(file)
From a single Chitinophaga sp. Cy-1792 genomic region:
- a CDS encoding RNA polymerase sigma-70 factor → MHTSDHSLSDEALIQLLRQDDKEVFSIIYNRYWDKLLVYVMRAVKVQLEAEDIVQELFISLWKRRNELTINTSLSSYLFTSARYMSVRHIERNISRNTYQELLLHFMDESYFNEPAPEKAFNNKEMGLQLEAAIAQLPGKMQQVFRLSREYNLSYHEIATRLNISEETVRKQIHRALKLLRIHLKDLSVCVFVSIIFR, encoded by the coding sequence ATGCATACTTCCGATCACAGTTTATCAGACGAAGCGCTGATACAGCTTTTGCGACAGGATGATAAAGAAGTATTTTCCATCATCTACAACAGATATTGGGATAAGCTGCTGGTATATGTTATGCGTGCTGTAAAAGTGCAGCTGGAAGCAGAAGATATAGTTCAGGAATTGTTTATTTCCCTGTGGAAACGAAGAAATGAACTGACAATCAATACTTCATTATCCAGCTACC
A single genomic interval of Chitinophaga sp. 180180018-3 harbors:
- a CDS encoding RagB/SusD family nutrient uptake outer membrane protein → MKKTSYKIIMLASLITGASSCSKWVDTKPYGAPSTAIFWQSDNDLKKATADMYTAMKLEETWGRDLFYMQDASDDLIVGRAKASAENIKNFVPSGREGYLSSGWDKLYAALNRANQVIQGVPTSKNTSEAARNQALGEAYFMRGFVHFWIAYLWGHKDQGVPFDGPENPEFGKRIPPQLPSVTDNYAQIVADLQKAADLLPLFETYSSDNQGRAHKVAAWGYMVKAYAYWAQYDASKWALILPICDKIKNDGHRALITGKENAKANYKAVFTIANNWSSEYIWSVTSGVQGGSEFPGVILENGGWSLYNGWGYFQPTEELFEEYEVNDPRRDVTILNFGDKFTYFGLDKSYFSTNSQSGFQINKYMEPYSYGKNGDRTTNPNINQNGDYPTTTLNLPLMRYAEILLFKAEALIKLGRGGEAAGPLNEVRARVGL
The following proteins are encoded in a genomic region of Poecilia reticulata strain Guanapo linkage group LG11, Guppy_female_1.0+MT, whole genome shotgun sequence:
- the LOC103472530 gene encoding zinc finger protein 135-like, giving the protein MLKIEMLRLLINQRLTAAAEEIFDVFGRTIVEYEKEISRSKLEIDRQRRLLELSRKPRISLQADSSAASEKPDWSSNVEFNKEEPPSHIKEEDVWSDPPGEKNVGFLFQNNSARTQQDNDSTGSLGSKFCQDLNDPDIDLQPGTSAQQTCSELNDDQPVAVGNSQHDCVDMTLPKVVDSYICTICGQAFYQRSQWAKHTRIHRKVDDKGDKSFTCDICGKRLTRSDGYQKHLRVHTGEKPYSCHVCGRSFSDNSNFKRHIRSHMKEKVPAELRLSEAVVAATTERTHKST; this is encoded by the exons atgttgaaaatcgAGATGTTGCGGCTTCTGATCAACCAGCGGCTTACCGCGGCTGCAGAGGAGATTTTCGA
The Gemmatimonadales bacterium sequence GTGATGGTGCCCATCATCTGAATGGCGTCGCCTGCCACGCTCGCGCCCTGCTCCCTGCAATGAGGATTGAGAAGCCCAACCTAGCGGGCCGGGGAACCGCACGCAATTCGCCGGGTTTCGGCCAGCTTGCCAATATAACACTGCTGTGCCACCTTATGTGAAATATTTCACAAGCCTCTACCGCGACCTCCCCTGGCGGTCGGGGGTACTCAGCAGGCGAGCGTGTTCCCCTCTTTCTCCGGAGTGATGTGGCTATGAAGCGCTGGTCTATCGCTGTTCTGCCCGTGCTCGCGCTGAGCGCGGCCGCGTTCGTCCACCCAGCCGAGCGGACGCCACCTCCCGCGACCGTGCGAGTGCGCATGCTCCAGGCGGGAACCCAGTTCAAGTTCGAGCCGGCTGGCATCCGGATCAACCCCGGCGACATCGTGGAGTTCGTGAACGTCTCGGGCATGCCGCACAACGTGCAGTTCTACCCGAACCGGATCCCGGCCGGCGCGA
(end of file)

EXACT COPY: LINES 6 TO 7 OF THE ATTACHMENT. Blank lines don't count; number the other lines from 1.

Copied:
- the LOC103472530 gene encoding zinc finger protein 135-like, giving the protein MLKIEMLRLLINQRLTAAAEEIFDVFGRTIVEYEKEISRSKLEIDRQRRLLELSRKPRISLQADSSAASEKPDWSSNVEFNKEEPPSHIKEEDVWSDPPGEKNVGFLFQNNSARTQQDNDSTGSLGSKFCQDLNDPDIDLQPGTSAQQTCSELNDDQPVAVGNSQHDCVDMTLPKVVDSYICTICGQAFYQRSQWAKHTRIHRKVDDKGDKSFTCDICGKRLTRSDGYQKHLRVHTGEKPYSCHVCGRSFSDNSNFKRHIRSHMKEKVPAELRLSEAVVAATTERTHKST; this is encoded by the exons atgttgaaaatcgAGATGTTGCGGCTTCTGATCAACCAGCGGCTTACCGCGGCTGCAGAGGAGATTTTCGA
The Gemmatimonadales bacterium sequence GTGATGGTGCCCATCATCTGAATGGCGTCGCCTGCCACGCTCGCGCCCTGCTCCCTGCAATGAGGATTGAGAAGCCCAACCTAGCGGGCCGGGGAACCGCACGCAATTCGCCGGGTTTCGGCCAGCTTGCCAATATAACACTGCTGTGCCACCTTATGTGAAATATTTCACAAGCCTCTACCGCGACCTCCCCTGGCGGTCGGGGGTACTCAGCAGGCGAGCGTGTTCCCCTCTTTCTCCGGAGTGATGTGGCTATGAAGCGCTGGTCTATCGCTGTTCTGCCCGTGCTCGCGCTGAGCGCGGCCGCGTTCGTCCACCCAGCCGAGCGGACGCCACCTCCCGCGACCGTGCGAGTGCGCATGCTCCAGGCGGGAACCCAGTTCAAGTTCGAGCCGGCTGGCATCCGGATCAACCCCGGCGACATCGTGGAGTTCGTGAACGTCTCGGGCATGCCGCACAACGTGCAGTTCTACCCGAACCGGATCCCGGCCGGCGCGA